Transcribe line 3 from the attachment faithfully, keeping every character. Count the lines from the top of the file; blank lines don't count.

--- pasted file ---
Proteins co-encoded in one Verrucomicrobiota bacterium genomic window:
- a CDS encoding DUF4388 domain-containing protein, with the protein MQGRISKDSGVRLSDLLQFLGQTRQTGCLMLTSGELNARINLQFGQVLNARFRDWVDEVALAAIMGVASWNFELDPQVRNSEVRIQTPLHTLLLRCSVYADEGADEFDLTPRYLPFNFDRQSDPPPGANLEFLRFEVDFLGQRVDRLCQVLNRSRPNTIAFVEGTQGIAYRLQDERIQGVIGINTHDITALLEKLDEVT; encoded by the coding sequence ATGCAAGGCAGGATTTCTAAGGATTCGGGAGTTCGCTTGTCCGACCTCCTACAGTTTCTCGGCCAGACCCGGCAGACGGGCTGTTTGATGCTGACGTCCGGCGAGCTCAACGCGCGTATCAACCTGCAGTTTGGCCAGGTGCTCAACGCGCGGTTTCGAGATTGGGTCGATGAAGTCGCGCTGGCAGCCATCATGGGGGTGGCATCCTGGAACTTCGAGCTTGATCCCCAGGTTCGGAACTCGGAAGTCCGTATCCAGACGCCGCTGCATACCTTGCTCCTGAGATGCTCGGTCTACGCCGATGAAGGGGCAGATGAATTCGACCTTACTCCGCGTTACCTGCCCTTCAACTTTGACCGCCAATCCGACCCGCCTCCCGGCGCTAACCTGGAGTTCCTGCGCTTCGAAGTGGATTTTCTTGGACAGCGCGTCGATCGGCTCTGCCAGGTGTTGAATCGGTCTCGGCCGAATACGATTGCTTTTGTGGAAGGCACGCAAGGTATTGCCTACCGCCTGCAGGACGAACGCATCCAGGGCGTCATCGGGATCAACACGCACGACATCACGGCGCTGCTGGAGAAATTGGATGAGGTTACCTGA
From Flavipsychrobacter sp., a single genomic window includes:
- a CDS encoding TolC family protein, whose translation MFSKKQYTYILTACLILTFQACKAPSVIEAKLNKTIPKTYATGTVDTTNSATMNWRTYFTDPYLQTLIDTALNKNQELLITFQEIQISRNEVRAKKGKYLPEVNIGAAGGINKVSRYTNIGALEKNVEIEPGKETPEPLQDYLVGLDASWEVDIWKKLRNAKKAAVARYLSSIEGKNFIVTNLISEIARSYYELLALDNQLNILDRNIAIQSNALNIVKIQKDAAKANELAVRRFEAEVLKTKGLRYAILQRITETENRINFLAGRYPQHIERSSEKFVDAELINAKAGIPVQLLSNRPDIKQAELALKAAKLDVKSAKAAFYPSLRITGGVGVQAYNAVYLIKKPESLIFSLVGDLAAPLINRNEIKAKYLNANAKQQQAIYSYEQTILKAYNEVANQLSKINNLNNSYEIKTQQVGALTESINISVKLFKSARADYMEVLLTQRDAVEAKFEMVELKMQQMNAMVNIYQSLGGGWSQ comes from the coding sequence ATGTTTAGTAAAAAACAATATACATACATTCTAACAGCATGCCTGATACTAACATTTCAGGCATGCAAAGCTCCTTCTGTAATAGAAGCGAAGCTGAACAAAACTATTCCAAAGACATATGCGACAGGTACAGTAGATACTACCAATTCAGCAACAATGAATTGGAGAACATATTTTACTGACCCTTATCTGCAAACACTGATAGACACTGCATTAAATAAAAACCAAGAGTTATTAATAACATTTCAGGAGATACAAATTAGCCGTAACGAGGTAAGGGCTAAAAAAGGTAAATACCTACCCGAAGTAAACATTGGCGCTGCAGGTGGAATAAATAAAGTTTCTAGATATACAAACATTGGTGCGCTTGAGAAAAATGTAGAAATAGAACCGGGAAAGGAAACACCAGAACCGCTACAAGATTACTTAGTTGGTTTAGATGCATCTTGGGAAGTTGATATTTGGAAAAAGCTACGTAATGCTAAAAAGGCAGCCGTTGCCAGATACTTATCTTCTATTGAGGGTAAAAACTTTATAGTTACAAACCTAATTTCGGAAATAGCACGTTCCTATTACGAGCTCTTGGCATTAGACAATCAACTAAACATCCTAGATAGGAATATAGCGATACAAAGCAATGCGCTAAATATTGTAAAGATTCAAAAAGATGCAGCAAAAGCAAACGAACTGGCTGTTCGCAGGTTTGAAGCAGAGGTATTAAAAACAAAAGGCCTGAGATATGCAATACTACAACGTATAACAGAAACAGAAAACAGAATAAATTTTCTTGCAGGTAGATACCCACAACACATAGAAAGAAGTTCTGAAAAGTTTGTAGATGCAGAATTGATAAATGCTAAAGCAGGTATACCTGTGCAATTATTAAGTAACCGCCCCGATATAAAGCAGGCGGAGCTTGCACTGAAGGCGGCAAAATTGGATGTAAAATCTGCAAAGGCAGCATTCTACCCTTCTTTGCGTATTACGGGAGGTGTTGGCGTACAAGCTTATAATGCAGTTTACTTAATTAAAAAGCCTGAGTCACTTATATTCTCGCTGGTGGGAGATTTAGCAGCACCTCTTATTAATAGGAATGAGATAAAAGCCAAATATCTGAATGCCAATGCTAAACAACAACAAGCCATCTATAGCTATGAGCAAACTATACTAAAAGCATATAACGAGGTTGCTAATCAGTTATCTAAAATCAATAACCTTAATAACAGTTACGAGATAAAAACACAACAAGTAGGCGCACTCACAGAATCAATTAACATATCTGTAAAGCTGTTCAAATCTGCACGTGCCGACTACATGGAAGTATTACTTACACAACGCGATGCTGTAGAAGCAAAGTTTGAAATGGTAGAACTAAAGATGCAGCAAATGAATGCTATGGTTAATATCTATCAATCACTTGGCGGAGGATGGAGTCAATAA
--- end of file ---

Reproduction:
From Flavipsychrobacter sp., a single genomic window includes: